Carol Vorderman I'm not, however even as a kid I understood that when my dad gave me my five pound pocket money on a Saturday morning, just like he did every Saturday, that I was likely to get a fiver next weekend too. (Well, as long as I wasn't grounded again.)
But if my dad had stood up on the TV and made a big song and dance of the fact that he would be giving me another five pounds this coming Saturday, I would have been confused and underwhelmed.
I was left similarly bemused this Saturday morning, with the Chancellor George Osborne and his solution to the care crisis.
It is now expected that Mr Osborne will announce in the Comprehensive Spending Review this Wednesday that local council's will be allowed to raise their council tax by up to 2% to fund the increasing cost of social care.
Sounds good. It sounds like the Chancellor has heeded the warnings sent to him from the Care and Support Alliance, NHS England, the NHS Confederation and many other bodies intimately involved in the care sector, urging him to act in the Spending Review.
However, the Chancellor is actually only going to reiterate an existing government policy on council tax and offer guidance on how councillors should spend the money.
Of course, councils can already raise council tax by 1.99% without going to referendum, and many are going to need to do this simply in order to make ends meet with their ever diminishing settlement.
In an era where the buzz word in Whitehall is 'devolution' it would be counterproductive for any senior government minister to be seen to be dictating to council's about what they can and can't spend extra money raised on.
It is why the alarm bells are ringing. How exactly is the Chancellor's social care funding solution going to be enforced? Is the Chancellor advocating a 2% rise in council tax over and above any rise an authority is already planning? Are we to expect council's to raises council tax by as much as 4% in the New Year?
We already appreciate that each Local Authority is facing very different and individual challenges. For instance, some are facing huge issues with anti-social behaviour and with cuts expected in the police, there will be a greater demand from the public on council's to take tougher action against noisy neighbours. For other authorities, it's about keeping the streetlights on 24/7 or the library open in order to meet their statutory requirement.
In other words, the Chancellor may like every council to raise council tax by 2% in order to pay for social care but the reality is there is absolutely no guarantee that the monies raised will be spent, in their entirety (if at all), on increase care provision for vulnerable disabled and older people.
It could be argued that this is smoke and mirrors. Some will say the Chancellor is robbing Peter to pay Paul. The simple truth is that if this announcement is all that can be expected by way of financial support for a care system already mired in crisis, then Chancellor will have signalled his intention to do nowhere near enough.
I say this because it's a policy laden with 'ifs'. even if council's were to raise council tax by 2% in every year of this parliament and even if every single one of them agreed to spend every penny of extra monies raised on social care, it would only generate £2billion for social care over the life of this parliament.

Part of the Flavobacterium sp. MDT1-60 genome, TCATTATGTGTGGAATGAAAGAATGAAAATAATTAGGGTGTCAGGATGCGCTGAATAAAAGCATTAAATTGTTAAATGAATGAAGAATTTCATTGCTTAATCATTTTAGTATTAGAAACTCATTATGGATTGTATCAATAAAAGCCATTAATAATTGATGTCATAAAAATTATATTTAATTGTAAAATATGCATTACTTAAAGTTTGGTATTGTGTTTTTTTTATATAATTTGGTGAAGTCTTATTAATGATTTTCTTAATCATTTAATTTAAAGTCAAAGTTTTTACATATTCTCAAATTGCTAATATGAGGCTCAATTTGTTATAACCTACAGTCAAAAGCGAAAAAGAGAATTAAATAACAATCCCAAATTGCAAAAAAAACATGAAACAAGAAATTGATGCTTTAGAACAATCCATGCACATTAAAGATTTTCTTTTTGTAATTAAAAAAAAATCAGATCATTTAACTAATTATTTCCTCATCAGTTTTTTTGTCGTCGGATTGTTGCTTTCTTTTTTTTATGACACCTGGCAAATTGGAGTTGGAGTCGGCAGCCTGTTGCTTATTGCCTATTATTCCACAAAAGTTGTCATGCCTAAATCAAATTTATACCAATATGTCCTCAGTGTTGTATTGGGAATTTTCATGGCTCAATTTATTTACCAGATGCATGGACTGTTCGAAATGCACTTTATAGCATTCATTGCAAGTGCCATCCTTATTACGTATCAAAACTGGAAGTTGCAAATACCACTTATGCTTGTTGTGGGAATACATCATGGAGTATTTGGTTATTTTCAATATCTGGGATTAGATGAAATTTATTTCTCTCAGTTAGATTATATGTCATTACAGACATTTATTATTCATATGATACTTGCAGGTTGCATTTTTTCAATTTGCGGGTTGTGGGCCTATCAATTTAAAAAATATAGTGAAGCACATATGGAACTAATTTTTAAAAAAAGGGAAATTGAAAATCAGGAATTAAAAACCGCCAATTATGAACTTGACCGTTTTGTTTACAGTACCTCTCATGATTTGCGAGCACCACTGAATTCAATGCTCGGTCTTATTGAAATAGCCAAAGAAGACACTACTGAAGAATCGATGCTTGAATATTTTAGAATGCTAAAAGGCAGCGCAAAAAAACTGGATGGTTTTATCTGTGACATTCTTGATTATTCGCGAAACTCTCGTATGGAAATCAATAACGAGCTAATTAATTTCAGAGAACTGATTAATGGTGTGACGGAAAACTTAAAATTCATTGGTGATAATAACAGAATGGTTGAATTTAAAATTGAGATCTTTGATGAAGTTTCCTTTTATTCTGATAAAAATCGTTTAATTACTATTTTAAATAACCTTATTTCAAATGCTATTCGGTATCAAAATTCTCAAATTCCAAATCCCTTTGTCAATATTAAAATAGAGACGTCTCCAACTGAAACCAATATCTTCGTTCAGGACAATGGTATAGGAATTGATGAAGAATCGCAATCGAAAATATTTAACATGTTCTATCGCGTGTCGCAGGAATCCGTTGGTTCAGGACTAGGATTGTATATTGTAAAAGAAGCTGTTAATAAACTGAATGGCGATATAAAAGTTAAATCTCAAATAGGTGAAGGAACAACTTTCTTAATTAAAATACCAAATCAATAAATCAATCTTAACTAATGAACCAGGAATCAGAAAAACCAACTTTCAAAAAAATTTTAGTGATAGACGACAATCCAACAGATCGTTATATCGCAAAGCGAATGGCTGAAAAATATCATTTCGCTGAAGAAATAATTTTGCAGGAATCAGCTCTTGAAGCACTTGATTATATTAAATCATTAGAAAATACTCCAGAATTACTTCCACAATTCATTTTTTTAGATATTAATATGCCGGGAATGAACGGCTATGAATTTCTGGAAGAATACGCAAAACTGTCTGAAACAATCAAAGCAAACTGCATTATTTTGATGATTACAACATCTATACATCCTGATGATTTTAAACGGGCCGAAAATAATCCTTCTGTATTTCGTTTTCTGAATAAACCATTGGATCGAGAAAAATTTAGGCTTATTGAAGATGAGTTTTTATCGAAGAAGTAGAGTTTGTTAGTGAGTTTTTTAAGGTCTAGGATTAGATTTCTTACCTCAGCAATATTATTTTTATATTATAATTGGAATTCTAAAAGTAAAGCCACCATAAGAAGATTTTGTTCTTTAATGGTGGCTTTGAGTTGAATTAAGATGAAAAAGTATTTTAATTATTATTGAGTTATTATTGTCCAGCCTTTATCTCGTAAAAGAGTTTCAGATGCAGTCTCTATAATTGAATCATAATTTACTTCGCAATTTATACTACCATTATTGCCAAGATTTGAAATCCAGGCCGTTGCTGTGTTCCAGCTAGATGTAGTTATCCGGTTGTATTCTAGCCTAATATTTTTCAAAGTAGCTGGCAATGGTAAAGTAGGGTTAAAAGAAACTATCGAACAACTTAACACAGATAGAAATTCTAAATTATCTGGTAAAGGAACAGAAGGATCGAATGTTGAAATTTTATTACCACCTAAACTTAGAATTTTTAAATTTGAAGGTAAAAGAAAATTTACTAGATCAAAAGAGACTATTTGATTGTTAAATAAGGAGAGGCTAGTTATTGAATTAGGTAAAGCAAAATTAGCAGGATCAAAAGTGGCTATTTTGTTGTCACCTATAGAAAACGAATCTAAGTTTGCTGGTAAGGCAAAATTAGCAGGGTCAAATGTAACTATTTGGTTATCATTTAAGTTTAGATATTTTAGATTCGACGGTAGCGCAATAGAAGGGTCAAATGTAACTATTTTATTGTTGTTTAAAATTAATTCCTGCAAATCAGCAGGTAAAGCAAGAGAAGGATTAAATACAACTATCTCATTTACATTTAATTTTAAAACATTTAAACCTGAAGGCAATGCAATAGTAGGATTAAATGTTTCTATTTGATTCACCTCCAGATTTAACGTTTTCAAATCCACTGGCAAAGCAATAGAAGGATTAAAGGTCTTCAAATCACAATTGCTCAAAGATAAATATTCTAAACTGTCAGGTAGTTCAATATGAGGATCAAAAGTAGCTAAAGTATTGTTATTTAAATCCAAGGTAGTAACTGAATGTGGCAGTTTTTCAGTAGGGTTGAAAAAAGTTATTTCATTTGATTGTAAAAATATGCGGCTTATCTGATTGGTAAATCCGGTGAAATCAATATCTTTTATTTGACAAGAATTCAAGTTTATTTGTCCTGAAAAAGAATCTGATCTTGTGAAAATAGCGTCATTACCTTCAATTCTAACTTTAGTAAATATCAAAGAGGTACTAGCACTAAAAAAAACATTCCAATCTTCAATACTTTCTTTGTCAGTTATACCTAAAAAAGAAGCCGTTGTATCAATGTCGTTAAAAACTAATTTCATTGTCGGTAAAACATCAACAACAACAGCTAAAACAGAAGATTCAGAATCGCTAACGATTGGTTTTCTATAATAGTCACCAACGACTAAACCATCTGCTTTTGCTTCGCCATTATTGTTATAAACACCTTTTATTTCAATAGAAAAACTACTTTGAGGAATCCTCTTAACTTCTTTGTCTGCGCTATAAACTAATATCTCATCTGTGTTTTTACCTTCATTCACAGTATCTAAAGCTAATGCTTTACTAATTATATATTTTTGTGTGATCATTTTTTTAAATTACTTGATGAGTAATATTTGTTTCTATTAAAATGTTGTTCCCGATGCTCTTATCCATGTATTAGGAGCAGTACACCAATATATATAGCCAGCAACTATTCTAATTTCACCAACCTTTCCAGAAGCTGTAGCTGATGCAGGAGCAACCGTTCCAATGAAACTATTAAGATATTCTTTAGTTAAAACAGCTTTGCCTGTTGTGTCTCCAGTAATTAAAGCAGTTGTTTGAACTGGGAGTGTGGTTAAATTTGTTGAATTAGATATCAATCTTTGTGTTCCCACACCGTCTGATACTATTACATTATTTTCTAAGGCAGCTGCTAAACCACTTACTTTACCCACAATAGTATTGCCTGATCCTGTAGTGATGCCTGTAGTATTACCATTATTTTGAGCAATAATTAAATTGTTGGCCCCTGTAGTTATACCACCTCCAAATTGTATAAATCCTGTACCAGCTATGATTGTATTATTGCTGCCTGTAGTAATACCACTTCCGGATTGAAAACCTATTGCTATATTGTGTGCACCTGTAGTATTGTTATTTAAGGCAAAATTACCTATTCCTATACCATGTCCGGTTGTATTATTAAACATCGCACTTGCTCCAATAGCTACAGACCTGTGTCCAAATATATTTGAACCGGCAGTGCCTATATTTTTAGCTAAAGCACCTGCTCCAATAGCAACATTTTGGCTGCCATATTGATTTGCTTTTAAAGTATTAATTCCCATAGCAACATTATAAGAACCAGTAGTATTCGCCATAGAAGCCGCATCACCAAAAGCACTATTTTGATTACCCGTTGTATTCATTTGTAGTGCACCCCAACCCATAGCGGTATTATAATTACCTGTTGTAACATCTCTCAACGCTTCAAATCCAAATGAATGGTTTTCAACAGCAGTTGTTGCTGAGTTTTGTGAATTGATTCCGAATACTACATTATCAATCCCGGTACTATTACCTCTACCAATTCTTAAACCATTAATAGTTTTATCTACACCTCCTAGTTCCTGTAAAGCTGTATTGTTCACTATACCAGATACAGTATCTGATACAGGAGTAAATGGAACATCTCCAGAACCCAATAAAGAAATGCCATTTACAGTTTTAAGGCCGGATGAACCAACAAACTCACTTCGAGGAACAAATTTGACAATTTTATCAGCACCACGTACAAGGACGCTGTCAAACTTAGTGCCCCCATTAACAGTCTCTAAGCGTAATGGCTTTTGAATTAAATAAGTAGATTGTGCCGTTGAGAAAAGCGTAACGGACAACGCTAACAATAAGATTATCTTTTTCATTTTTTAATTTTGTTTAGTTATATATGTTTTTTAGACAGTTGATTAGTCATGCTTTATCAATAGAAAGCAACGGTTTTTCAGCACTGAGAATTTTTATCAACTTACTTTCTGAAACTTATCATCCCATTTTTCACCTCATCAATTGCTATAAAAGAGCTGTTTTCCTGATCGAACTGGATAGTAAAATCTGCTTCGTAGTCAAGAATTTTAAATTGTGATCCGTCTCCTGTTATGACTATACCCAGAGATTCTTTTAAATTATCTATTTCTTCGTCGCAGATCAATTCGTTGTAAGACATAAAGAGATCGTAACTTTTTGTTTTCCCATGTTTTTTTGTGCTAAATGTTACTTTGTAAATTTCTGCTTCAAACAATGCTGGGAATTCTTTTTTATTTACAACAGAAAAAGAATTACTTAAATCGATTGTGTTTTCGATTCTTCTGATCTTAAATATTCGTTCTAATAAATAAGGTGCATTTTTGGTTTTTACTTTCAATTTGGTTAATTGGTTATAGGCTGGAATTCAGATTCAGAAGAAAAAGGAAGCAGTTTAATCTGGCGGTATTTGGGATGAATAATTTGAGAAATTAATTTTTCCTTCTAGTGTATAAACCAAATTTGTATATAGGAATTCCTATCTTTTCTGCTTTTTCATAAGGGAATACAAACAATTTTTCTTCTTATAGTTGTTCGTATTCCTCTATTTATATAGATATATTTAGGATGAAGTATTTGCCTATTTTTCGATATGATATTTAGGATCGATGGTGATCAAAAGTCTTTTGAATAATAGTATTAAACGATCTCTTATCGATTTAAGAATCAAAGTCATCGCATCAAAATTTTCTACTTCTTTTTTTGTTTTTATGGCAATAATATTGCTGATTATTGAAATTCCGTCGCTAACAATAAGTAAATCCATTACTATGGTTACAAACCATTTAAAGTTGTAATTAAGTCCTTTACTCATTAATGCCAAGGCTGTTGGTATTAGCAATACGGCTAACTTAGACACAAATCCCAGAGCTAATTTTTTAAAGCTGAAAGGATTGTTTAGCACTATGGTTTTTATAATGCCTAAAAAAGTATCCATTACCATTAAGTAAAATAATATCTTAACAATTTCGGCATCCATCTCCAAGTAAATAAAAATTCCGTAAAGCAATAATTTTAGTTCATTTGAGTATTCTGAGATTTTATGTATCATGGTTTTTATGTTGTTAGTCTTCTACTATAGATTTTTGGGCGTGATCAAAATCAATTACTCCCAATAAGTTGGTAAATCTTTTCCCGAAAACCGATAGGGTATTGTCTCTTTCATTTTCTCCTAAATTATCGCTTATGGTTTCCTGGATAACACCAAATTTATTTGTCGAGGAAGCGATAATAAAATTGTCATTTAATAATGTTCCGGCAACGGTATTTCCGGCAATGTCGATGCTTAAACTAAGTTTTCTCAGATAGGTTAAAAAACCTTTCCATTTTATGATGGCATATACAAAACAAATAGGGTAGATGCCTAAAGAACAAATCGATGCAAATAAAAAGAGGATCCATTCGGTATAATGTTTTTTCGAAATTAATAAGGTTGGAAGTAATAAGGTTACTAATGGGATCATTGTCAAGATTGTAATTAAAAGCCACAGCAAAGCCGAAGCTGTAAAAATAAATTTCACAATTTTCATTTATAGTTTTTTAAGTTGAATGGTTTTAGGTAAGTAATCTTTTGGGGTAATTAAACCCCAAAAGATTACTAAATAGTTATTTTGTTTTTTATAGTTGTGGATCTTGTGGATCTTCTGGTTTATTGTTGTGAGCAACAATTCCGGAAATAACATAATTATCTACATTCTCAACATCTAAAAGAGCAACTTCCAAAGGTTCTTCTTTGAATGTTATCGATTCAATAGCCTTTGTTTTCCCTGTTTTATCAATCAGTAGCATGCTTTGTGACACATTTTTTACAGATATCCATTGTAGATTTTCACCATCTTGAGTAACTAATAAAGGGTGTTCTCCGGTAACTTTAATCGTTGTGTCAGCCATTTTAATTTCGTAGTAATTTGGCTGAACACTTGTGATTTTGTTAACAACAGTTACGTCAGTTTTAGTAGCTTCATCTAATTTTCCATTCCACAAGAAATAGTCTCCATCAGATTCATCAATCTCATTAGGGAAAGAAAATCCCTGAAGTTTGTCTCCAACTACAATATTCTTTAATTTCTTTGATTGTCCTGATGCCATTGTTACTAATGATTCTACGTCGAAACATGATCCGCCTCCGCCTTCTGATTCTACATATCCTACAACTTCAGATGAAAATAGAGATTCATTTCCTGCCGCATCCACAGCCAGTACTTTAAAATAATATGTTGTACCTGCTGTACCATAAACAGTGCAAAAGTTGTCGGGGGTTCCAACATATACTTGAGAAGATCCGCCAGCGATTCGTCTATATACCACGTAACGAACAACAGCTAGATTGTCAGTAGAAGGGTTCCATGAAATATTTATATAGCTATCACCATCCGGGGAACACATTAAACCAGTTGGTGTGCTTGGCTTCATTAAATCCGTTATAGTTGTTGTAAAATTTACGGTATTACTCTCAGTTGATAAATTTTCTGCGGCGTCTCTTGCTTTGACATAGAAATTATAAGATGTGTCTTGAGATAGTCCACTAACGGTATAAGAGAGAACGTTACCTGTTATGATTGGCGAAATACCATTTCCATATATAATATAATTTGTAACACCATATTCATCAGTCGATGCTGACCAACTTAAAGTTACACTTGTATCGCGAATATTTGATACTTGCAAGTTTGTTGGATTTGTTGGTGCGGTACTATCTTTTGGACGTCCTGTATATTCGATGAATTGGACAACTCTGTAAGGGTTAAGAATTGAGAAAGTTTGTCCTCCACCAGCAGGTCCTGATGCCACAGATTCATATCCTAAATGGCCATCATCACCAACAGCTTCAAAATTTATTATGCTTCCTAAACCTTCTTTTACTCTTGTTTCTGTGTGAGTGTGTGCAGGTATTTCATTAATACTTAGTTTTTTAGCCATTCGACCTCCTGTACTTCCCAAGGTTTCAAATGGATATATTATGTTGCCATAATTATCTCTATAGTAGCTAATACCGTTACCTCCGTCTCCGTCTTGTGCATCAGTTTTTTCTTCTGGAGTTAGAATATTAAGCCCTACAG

Again, it sounds like a lot, but care providers are agreed, the figure needed from the government immediately, is £6billion. It's a figure that would offer a short term solution to a long term problem for governments to come. This figure is in fact the amount of money the Chancellor was planning to invest in social care by 2020 before he deferred the implementation of the care cap in July. It means that there is an unallocated £6billion floating around Whitehall and we want to know where it is and where it's going.
And this matters for people across all towns, cities, counties and regions of England because it is also a fact that the need for social care is higher in areas with higher levels of economic deprivation.
We know that parts of the North East and the North West have experienced the largest average cuts to spending per person since May 2010, which has in turn squeezed the fees paid to care providers. The government's intended solution will do little to nothing to support these local authorities and the vulnerable older and disabled people and their carers who live in these areas. Unless the government recognises the full scale crisis in social care and the considerable policy changes that are needed to alleviate the problems in certain regions of England there will be some parts of the country where care providers won't be able to afford to provide care.
I don't profess to be a world-leading economist. But it doesn't take a Nobel Peace Prize in mathematics to see that these proposals to solve the care crisis just don't add up and won't come close to plugging the gap.
The government must take drastic action in this week's Comprehensive Spending Review to address the fiscal gaps in the social care system and not just play at the edges. A failure to do that will mean that for millions of families like yours and mine, we will face the reality over the next five years of more and more of our loved ones not being able to do simple day-to-day tasks that we take for granted such as help washing themselves, getting dressed or even getting out of bed. Imagine a world where they didn't receive the care, the lifeline, they desperately needed.
This is the Government's last chance to fix social care once and for all to make sure this nightmare scenario doesn't happen for families across England over the next few years.
Otherwise, come Wednesday, Mr Osborne will be the first to wish many older and disabled people across the country in need of care a very unhappy New Year.
Chair, Care and Support Alliance
CEO of Papworth Trust